This entire episode led me to wonder just why Blizzard allows this type of player griefing. Do they think this encourages community interaction and cooperation? Is this somehow an adjunct to the PvP portion of the game? And are they completely unaware of how off-putting and alienating this is to new players?

I have since asked members of my guild (Pig & Whistle Society) their thoughts on this issue. Although many agreed with me that it’s a form of player griefing that shouldn’t be allowed, one member stated that he approved of the killing. In his words, it would “break immersion” if there were NPCs that were immortal.

I guess having players stand around for 10 minutes waiting for the NPCs to respawn is not immersion-breaking? Why not just have the NPCs kill each other off?

By their twin brothers.

Who wear pink dresses.

(Yes, I know it’s absurd. That’s the point.)

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10 Responses to “Good Grief”

  1. It always amazes me the range of “fun” that people have with games… I’m totally with you, Leslee – this is the sort of “fun” that sends me screaming for the hills too. I wonder if this is either in line with, or is some kind of response to, earlier PVP-centered games like Ultimate Online, and the required level of developer / moderator intervention that seemed to be a regular occurrence (for more info on the GMs, see this article (and others like it – click under author name) on Destructoid.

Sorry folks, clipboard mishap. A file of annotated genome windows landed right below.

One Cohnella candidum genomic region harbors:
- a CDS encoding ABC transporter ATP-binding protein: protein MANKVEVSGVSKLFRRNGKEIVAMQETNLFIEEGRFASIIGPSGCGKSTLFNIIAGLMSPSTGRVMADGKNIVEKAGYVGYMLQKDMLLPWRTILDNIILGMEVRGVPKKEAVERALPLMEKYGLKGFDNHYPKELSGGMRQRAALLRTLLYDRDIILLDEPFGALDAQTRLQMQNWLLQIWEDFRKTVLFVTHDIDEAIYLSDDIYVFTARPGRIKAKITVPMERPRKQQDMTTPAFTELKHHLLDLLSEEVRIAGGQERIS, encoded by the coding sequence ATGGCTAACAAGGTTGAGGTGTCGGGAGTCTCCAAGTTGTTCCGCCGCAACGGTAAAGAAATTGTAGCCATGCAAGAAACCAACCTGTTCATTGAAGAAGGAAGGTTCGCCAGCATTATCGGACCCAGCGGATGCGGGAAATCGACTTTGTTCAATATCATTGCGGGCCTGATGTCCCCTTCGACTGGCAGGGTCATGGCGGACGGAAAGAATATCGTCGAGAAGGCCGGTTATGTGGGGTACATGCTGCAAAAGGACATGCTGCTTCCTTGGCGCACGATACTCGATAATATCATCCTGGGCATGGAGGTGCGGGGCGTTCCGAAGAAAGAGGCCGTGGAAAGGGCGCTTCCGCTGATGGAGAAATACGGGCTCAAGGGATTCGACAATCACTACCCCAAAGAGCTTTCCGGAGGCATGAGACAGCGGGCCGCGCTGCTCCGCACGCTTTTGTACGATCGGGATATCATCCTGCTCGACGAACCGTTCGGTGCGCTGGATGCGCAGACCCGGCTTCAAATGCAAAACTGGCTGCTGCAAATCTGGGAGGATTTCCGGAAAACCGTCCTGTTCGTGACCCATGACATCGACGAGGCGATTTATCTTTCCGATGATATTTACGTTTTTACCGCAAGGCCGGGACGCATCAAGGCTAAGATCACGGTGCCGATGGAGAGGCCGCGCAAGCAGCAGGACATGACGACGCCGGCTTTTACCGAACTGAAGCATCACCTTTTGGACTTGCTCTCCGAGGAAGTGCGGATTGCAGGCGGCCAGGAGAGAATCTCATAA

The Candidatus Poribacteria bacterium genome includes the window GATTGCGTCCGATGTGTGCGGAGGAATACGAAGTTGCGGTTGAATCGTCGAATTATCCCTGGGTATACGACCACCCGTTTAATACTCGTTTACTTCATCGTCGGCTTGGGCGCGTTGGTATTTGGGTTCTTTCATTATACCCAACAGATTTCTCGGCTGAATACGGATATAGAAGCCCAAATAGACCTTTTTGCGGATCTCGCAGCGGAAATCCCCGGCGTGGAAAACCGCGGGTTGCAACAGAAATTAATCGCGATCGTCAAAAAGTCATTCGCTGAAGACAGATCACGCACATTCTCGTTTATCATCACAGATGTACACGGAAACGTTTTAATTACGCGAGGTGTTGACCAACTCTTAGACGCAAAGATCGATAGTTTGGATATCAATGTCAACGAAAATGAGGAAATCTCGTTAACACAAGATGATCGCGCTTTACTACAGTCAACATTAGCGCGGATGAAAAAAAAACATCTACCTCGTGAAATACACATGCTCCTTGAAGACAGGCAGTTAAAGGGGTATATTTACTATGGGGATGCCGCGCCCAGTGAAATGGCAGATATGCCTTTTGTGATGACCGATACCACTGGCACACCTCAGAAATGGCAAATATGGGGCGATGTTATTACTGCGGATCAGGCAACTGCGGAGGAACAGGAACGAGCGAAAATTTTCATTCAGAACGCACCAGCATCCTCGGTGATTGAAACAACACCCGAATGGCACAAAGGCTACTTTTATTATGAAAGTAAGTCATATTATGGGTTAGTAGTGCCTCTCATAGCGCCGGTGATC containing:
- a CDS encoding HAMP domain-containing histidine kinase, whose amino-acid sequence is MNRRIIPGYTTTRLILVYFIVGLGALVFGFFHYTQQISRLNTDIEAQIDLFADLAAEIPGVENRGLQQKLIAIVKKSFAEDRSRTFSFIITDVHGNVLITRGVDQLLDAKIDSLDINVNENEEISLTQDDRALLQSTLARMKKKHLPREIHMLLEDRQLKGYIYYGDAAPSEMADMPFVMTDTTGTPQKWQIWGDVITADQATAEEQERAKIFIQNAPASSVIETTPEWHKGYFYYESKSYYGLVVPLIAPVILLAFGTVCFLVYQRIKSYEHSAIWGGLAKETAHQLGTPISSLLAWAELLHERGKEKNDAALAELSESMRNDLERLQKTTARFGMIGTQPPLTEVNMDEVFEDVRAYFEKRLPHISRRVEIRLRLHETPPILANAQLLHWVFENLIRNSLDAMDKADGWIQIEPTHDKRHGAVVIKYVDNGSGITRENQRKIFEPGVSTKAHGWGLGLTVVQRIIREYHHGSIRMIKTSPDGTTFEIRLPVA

Anyhow, I can’t imagine this activity as being anything other than terrible for the game, but then again, with 11M players (or 5, after China hung up the phone), I guess Blizz has to accommodate all sorts of conceptions of fun with little regulation.

    I guess i’m just glad it’s not *all* PVP – then the NPCs would *stay* dead :)

  2. MintSkittle says:

    I always felt that the starter areas should be inaccessible from the rest of the world. You start there, do your quests, and when you are done, hop a one way teleport to the rest of the game world. It’s especially frustrating no pay-for-play games, cause I feel my money being wasted by someone else who takes joy in my misery.

  3. Jeff says:

    While unfortunate it is rare. Especially since this was the first town you were in where it *could* happen: the very first town you were in did have immortal NPCs. And, at least in the realms I’ve played, if the attacker hangs around for more than 15 minutes, which is even more rare, then some high levels will likely show up to defend.